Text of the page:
If both my partner and I are HIV-positive, do we still need to use condoms?
Yes. There are different types, or strains, of HIV that can respond differently to treatment. If you have one type of HIV that responds to your medications but you acquire your partner’s HIV strain, your medicine might not work anymore and you could get sick. It is important to always use condoms.
What is the best test to find out my status?
There are several different tests for HIV. The best test for you to use if you want to learn your status are the tests used by the HCT counselors or the local hospitals. These are rapid immunochromatography tests or ELISA tests and they are used to screen for the infection. The tests are not perfect but are meant to give a positive result to anyone that has the virus in their body. These tests sometime are positive when you don’t have the virus, however. This is why there are other tests at the hospital called Western Blots that confirm your diagnosis if the screening test is positive.
Who are the HCT counselors and how do I arrange to get tested?
HCT stands for HIV Counseling and Testing. This means that you are making the decision on a voluntary basis to get HIV counseling and get tested to know your status. The HCT counselors are professionally trained and are a very valuable resource for questions, concerns, and advice. They will teach you about HIV, how to prevent getting it, and how to cope with your status results. If you test positive, the HCT counselors will continue to help you. They can give you transport to visit the hospital, see a doctor, and get you treatment if you need it.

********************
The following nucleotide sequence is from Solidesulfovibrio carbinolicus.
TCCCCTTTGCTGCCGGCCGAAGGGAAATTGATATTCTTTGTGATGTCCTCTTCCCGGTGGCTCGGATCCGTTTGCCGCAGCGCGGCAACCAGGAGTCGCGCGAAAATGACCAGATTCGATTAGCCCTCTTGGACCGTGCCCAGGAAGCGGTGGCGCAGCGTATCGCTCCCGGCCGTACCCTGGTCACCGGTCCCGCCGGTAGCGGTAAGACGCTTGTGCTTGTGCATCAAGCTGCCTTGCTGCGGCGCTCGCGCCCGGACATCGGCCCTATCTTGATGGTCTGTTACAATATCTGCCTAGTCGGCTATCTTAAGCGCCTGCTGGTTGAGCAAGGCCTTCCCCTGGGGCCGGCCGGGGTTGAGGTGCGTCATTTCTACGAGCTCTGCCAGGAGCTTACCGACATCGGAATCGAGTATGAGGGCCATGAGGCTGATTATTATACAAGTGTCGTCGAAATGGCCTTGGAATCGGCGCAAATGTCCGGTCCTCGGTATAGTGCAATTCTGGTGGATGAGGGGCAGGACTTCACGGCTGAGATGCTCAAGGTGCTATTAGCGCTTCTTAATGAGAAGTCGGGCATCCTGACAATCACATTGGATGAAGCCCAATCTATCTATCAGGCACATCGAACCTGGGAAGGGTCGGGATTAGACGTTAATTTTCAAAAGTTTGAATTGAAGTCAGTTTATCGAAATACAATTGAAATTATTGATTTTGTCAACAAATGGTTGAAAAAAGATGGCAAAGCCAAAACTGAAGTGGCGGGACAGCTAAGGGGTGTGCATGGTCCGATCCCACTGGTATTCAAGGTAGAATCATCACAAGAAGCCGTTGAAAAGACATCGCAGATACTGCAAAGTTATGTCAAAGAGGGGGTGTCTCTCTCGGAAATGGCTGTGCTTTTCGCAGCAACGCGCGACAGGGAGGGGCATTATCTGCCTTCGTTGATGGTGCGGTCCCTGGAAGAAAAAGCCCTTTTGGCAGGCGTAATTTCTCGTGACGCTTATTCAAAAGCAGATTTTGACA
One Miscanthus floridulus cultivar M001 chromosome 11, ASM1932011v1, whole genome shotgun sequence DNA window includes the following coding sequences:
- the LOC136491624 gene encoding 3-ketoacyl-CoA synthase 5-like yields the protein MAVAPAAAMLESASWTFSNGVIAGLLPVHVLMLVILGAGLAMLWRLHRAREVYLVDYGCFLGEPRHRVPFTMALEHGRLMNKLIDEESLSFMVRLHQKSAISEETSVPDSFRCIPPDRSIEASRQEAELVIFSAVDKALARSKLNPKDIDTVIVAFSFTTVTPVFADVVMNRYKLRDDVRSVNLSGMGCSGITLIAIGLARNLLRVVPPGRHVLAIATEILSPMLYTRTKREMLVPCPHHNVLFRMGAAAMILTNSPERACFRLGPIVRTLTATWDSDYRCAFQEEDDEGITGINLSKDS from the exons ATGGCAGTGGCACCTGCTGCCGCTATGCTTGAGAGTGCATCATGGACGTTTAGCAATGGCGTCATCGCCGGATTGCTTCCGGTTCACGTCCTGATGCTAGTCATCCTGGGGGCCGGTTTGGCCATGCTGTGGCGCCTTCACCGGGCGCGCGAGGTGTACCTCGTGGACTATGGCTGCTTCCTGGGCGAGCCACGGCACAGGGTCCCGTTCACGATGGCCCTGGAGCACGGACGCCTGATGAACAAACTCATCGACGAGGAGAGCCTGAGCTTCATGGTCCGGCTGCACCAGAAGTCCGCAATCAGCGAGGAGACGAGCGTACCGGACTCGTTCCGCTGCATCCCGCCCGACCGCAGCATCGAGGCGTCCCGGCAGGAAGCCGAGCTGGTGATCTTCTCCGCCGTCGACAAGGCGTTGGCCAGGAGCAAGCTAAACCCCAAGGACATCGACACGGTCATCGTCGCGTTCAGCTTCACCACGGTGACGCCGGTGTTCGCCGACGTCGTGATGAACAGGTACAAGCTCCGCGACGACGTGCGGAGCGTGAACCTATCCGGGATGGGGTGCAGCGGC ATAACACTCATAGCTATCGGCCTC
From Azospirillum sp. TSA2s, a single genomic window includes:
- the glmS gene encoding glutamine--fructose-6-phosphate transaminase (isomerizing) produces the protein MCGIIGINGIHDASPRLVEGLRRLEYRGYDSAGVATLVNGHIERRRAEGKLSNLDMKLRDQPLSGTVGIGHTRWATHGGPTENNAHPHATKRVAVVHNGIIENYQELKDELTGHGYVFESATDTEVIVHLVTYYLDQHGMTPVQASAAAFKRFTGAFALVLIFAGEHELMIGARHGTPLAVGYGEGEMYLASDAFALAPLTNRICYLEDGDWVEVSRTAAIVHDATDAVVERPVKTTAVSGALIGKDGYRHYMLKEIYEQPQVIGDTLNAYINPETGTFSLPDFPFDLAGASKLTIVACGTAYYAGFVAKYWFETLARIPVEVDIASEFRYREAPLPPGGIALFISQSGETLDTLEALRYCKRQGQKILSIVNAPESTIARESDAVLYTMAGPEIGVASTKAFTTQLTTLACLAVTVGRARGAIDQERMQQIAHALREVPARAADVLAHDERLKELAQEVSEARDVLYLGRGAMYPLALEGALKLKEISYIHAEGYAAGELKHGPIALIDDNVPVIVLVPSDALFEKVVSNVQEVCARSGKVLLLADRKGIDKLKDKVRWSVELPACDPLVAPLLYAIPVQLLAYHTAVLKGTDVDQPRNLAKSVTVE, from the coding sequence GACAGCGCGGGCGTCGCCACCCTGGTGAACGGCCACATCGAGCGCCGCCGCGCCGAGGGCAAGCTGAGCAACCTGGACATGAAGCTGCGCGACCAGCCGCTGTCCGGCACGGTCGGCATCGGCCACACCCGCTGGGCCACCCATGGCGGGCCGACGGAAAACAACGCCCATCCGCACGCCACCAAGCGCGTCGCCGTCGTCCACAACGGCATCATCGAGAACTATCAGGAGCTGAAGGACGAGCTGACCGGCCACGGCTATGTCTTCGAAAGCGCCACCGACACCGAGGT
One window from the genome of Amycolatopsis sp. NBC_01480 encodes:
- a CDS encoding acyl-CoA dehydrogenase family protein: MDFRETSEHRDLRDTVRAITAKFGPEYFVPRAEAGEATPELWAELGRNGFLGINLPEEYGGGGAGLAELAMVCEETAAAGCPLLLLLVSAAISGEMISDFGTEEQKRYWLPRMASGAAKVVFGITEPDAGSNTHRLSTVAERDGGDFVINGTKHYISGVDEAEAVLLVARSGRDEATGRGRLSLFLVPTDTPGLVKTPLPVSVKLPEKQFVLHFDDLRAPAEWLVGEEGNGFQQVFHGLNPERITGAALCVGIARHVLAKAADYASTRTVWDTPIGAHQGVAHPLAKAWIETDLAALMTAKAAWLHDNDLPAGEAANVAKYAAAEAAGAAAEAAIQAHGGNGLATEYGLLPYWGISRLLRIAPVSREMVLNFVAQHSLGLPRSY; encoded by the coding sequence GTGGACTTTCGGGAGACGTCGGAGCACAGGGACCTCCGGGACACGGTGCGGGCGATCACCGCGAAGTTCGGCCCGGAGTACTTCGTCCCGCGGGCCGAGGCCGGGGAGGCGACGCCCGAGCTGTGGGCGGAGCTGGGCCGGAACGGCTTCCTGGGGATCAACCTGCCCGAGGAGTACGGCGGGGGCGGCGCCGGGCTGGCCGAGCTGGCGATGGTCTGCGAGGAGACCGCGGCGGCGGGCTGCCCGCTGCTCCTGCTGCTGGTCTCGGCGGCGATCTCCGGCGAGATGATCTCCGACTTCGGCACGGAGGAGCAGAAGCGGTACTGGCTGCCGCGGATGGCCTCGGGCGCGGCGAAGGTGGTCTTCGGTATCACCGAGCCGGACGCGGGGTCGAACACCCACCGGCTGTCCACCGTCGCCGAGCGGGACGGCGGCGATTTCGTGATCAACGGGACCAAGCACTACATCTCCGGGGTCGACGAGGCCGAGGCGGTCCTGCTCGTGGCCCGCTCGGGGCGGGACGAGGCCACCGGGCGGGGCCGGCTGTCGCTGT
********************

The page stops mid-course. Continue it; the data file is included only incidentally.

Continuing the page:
HCT counselors are located at a lot of the events held in Nkomazi. They can also be contacted through village clinics, hospitals, or community-based organizations. If you would like the HCT counselors to hold a testing session, contact them with the location and time of the event. All testing is voluntary and anonymous. Testing events held in conjunction with TRIAD are all guaranteed anonymous because testers use RemoteID™.
What is RemoteID™?
RemoteID™ is a simple, non-invasive method of capturing your fingerprint as the sole identifier we use to connect your identity to your testing records. You do not give your name; RemoteID™ simply uses your fingerprint to match any past testing records with your current session. This enables your HCT tester and counselor to give you the most accurate information about your risk status. While there is no shame in being HIV+, we recognize your fundamental right to privacy during sensitive testing events.
What is the best medicine for me if I have HIV?
There are many different medicines that help keep the virus under control in your body. Your doctor often needs to try a few medicines to find out which combination is the best one for you. This is why it is important to see your doctor regularly after you learn of your positive status.
What is tuberculosis (TB)?
Tuberculosis is a type of bacteria that can cause an infection in your lungs, your skin, and other places in your body. Often, your body can keep the bacteria from making you very sick but if HIV makes your immune system weak, the TB can give you pneumonia, cause a skin infection, or affect other organs in your body.
How can I get TB?
If someone has TB, they may be coughing a lot or spiting up blood. If you breathe in the cough droplets, the TB can start growing in your lungs. It is important to limit your contact with people that have TB and have not been given medicine and are coughing. Keep your mouth covered or remove yourself from the room